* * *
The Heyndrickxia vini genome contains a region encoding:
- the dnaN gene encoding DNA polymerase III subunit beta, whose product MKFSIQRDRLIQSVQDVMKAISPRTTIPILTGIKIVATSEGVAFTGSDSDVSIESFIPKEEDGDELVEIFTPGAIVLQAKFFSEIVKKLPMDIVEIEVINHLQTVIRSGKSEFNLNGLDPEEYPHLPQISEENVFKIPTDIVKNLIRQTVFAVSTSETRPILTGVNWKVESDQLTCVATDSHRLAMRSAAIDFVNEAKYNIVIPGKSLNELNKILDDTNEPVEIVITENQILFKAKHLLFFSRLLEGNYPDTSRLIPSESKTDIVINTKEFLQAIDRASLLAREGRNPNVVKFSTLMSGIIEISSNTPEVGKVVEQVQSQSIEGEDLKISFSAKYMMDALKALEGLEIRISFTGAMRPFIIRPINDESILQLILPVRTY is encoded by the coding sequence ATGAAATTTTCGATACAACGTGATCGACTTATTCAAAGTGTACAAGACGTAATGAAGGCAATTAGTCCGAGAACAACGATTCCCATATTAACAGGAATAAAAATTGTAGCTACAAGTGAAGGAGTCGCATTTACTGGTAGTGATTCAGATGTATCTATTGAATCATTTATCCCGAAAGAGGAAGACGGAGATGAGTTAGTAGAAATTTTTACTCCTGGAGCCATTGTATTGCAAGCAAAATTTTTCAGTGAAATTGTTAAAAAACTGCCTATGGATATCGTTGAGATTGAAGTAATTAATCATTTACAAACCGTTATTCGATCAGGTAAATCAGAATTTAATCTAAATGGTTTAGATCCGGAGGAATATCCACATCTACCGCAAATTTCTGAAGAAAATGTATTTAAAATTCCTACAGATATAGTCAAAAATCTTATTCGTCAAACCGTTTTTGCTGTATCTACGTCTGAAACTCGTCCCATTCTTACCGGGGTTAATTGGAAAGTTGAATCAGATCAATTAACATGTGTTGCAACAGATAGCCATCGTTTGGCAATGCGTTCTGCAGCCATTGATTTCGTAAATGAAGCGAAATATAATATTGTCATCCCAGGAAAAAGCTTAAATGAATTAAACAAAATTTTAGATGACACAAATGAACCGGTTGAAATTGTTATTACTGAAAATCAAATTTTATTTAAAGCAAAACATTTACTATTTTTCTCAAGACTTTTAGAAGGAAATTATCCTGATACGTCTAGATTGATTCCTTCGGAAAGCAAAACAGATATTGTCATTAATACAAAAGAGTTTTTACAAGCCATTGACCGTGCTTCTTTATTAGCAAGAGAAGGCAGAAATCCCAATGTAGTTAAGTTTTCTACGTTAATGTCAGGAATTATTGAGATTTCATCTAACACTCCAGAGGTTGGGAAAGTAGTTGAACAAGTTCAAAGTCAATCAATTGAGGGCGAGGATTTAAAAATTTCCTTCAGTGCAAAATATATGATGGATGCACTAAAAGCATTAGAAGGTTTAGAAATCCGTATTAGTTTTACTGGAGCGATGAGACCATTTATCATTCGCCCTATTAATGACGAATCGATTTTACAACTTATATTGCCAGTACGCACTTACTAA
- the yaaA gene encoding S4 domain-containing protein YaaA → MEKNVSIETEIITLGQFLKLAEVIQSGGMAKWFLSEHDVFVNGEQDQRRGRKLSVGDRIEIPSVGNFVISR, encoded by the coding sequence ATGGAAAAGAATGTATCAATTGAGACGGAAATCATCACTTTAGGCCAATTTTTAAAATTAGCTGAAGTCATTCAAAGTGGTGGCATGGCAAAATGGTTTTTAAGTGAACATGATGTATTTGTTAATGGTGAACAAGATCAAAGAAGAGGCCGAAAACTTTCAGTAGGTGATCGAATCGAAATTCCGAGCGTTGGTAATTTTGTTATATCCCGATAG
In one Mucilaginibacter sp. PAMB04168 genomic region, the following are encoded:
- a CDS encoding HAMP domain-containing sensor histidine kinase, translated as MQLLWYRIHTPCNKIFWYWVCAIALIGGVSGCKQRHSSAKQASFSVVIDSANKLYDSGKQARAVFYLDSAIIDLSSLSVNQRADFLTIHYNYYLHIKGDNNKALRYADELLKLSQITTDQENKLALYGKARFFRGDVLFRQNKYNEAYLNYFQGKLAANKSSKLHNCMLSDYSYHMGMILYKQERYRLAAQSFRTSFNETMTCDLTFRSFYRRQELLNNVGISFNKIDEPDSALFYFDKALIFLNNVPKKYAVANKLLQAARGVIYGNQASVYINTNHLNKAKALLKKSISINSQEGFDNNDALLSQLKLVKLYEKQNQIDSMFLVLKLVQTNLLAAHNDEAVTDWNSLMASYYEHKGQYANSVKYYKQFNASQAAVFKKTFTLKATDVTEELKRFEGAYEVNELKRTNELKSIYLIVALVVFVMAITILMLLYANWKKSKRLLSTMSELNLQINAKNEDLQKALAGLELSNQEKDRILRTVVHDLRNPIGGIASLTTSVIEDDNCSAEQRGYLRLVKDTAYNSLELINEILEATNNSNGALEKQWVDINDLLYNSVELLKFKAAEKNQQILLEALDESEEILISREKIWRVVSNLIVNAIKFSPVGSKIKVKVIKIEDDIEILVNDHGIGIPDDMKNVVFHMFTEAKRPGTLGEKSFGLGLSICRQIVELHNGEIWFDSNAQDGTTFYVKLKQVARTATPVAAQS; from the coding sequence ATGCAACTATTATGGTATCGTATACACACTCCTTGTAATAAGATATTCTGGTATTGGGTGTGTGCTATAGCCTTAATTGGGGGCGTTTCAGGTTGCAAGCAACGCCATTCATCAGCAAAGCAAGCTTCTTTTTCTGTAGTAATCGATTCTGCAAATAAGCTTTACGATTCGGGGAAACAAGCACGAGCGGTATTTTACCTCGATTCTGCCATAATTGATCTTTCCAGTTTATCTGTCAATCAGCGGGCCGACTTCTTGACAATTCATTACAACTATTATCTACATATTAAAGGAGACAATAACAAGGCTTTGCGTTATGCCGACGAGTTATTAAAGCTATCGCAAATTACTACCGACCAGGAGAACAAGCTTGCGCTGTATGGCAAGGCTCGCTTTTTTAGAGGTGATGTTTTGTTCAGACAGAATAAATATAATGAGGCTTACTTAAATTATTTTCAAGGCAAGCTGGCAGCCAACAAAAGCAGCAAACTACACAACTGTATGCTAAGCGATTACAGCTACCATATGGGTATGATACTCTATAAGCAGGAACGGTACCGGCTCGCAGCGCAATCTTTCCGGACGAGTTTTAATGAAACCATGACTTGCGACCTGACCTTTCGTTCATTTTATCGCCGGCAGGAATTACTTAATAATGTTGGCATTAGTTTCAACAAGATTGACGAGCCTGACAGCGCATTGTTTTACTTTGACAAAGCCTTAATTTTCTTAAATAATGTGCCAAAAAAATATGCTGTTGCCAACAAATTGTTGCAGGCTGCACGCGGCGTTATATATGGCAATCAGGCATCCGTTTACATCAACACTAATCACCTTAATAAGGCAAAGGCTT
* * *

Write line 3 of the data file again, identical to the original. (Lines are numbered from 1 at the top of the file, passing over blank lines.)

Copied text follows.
- the yaaA gene encoding S4 domain-containing protein YaaA → MEKNVSIETEIITLGQFLKLAEVIQSGGMAKWFLSEHDVFVNGEQDQRRGRKLSVGDRIEIPSVGNFVISR, encoded by the coding sequence ATGGAAAAGAATGTATCAATTGAGACGGAAATCATCACTTTAGGCCAATTTTTAAAATTAGCTGAAGTCATTCAAAGTGGTGGCATGGCAAAATGGTTTTTAAGTGAACATGATGTATTTGTTAATGGTGAACAAGATCAAAGAAGAGGCCGAAAACTTTCAGTAGGTGATCGAATCGAAATTCCGAGCGTTGGTAATTTTGTTATATCCCGATAG